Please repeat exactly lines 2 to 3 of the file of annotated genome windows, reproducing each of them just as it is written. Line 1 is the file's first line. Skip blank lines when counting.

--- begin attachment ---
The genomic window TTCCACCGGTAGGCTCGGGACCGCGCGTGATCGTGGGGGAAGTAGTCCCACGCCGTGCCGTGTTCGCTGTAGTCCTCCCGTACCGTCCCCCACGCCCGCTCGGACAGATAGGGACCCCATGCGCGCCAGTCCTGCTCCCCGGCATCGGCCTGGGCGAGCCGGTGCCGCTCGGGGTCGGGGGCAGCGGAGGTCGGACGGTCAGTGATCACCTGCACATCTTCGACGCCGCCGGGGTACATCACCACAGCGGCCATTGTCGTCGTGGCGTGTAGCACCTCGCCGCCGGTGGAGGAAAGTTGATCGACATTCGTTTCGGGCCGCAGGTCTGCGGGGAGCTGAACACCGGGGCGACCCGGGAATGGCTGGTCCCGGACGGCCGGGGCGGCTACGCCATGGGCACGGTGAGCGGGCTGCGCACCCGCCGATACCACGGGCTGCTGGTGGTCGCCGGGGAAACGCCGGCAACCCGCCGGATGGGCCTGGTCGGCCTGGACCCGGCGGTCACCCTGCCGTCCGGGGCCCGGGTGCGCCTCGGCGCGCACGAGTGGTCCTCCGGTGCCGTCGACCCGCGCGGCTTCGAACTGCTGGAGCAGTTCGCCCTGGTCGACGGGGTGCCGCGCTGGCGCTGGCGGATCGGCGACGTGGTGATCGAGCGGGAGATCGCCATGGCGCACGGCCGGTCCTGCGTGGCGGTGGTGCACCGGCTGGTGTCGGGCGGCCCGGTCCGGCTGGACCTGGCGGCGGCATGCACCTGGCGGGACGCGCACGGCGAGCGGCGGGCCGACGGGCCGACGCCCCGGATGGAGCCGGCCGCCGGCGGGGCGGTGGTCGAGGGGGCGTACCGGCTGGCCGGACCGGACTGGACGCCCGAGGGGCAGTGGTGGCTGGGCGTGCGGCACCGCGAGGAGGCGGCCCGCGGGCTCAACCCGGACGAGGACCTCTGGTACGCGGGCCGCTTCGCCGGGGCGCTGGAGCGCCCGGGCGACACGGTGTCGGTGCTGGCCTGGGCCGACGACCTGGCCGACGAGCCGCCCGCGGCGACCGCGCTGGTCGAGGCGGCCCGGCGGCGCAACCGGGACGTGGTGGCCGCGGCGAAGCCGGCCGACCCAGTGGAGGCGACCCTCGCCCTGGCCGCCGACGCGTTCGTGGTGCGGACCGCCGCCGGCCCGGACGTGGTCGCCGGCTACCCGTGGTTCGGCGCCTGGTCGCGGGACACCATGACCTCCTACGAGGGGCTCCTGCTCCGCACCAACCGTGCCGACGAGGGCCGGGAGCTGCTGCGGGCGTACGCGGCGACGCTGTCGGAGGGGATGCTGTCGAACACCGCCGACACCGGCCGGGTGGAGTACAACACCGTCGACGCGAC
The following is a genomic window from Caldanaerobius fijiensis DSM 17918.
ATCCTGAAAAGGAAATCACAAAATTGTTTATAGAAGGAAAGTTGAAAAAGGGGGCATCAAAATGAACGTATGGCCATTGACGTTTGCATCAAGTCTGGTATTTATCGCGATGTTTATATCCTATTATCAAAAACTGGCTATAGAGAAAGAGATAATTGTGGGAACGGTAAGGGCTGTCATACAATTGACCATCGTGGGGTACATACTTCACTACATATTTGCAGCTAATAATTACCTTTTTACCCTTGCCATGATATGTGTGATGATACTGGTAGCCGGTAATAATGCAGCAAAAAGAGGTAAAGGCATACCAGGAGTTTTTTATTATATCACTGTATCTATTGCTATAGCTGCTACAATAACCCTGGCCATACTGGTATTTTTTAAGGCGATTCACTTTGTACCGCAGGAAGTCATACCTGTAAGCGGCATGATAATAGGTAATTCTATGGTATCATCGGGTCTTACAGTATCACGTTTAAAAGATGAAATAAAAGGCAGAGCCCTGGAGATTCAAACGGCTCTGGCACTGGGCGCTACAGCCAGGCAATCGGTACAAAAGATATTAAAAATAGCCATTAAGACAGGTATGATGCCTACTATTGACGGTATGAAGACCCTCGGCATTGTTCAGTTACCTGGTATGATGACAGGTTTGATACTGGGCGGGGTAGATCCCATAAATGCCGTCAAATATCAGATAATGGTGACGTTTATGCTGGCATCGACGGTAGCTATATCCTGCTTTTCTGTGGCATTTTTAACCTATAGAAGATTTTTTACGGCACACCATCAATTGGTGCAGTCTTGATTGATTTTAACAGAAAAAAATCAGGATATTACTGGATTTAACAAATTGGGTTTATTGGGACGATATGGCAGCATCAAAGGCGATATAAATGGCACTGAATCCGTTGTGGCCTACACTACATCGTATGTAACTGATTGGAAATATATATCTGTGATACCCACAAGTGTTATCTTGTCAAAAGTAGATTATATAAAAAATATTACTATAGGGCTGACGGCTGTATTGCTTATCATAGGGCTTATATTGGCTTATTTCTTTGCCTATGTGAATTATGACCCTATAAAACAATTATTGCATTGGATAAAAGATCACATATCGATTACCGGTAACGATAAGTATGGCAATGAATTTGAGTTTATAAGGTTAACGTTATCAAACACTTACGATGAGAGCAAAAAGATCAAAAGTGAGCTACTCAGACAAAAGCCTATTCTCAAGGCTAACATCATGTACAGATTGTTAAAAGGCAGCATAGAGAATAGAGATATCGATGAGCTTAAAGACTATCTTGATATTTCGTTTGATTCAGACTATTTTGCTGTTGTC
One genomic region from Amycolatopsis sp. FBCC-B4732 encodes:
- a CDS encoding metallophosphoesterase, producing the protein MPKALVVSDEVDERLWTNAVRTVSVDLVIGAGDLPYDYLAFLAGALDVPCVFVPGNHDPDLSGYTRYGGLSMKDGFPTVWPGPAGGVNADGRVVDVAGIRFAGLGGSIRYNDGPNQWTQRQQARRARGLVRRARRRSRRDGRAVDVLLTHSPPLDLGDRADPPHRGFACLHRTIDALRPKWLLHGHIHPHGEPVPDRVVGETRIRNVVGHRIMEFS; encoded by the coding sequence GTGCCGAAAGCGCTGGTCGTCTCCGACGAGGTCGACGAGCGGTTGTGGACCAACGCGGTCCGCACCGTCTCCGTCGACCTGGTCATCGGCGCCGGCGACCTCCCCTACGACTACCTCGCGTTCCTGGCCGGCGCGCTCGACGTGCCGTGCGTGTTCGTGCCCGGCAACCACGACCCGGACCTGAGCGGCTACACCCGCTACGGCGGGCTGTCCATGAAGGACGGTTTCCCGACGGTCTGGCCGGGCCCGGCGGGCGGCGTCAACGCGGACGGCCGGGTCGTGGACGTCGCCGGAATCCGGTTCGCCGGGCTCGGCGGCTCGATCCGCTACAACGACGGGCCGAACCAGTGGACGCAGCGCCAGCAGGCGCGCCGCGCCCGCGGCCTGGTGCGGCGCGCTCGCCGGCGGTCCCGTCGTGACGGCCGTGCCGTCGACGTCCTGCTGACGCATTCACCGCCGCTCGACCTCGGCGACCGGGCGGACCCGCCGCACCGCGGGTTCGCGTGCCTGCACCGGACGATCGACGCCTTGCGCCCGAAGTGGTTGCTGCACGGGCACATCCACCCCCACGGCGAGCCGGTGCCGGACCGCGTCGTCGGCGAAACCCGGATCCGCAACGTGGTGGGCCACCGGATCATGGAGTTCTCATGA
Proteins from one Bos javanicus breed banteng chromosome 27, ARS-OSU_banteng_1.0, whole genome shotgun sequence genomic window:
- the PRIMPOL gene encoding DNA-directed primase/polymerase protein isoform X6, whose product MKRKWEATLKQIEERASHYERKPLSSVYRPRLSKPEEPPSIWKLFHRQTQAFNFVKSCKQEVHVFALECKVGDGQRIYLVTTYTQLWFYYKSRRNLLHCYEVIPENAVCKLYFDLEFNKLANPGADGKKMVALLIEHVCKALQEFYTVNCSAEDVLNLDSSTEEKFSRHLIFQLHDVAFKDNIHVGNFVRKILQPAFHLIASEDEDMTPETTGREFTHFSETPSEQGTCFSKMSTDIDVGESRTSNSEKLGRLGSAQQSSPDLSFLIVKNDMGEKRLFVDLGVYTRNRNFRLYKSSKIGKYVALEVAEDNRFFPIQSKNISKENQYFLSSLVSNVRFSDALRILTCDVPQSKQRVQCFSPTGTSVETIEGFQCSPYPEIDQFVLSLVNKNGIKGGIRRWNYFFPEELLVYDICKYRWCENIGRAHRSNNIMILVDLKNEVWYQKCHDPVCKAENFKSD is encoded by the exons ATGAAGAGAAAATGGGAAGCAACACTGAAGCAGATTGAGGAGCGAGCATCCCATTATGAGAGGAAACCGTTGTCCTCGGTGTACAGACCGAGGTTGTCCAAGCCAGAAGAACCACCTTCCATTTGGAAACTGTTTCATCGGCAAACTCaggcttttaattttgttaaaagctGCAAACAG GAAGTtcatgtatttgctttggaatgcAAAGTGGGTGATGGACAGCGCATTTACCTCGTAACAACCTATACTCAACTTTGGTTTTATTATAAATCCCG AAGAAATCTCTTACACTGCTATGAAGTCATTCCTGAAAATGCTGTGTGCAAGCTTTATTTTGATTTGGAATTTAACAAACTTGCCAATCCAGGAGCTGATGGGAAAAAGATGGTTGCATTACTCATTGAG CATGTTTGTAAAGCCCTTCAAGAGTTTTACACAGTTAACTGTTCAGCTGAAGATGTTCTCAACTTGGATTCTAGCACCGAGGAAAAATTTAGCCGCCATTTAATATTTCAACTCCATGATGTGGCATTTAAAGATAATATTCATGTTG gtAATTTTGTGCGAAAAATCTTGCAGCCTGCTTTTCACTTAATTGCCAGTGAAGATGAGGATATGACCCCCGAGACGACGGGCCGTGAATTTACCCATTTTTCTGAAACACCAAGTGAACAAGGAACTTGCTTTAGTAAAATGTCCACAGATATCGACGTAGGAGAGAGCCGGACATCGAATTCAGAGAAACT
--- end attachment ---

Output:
The following is a genomic window from Caldanaerobius fijiensis DSM 17918.
ATCCTGAAAAGGAAATCACAAAATTGTTTATAGAAGGAAAGTTGAAAAAGGGGGCATCAAAATGAACGTATGGCCATTGACGTTTGCATCAAGTCTGGTATTTATCGCGATGTTTATATCCTATTATCAAAAACTGGCTATAGAGAAAGAGATAATTGTGGGAACGGTAAGGGCTGTCATACAATTGACCATCGTGGGGTACATACTTCACTACATATTTGCAGCTAATAATTACCTTTTTACCCTTGCCATGATATGTGTGATGATACTGGTAGCCGGTAATAATGCAGCAAAAAGAGGTAAAGGCATACCAGGAGTTTTTTATTATATCACTGTATCTATTGCTATAGCTGCTACAATAACCCTGGCCATACTGGTATTTTTTAAGGCGATTCACTTTGTACCGCAGGAAGTCATACCTGTAAGCGGCATGATAATAGGTAATTCTATGGTATCATCGGGTCTTACAGTATCACGTTTAAAAGATGAAATAAAAGGCAGAGCCCTGGAGATTCAAACGGCTCTGGCACTGGGCGCTACAGCCAGGCAATCGGTACAAAAGATATTAAAAATAGCCATTAAGACAGGTATGATGCCTACTATTGACGGTATGAAGACCCTCGGCATTGTTCAGTTACCTGGTATGATGACAGGTTTGATACTGGGCGGGGTAGATCCCATAAATGCCGTCAAATATCAGATAATGGTGACGTTTATGCTGGCATCGACGGTAGCTATATCCTGCTTTTCTGTGGCATTTTTAACCTATAGAAGATTTTTTACGGCACACCATCAATTGGTGCAGTCTTGATTGATTTTAACAGAAAAAAATCAGGATATTACTGGATTTAACAAATTGGGTTTATTGGGACGATATGGCAGCATCAAAGGCGATATAAATGGCACTGAATCCGTTGTGGCCTACACTACATCGTATGTAACTGATTGGAAATATATATCTGTGATACCCACAAGTGTTATCTTGTCAAAAGTAGATTATATAAAAAATATTACTATAGGGCTGACGGCTGTATTGCTTATCATAGGGCTTATATTGGCTTATTTCTTTGCCTATGTGAATTATGACCCTATAAAACAATTATTGCATTGGATAAAAGATCACATATCGATTACCGGTAACGATAAGTATGGCAATGAATTTGAGTTTATAAGGTTAACGTTATCAAACACTTACGATGAGAGCAAAAAGATCAAAAGTGAGCTACTCAGACAAAAGCCTATTCTCAAGGCTAACATCATGTACAGATTGTTAAAAGGCAGCATAGAGAATAGAGATATCGATGAGCTTAAAGACTATCTTGATATTTCGTTTGATTCAGACTATTTTGCTGTTGTC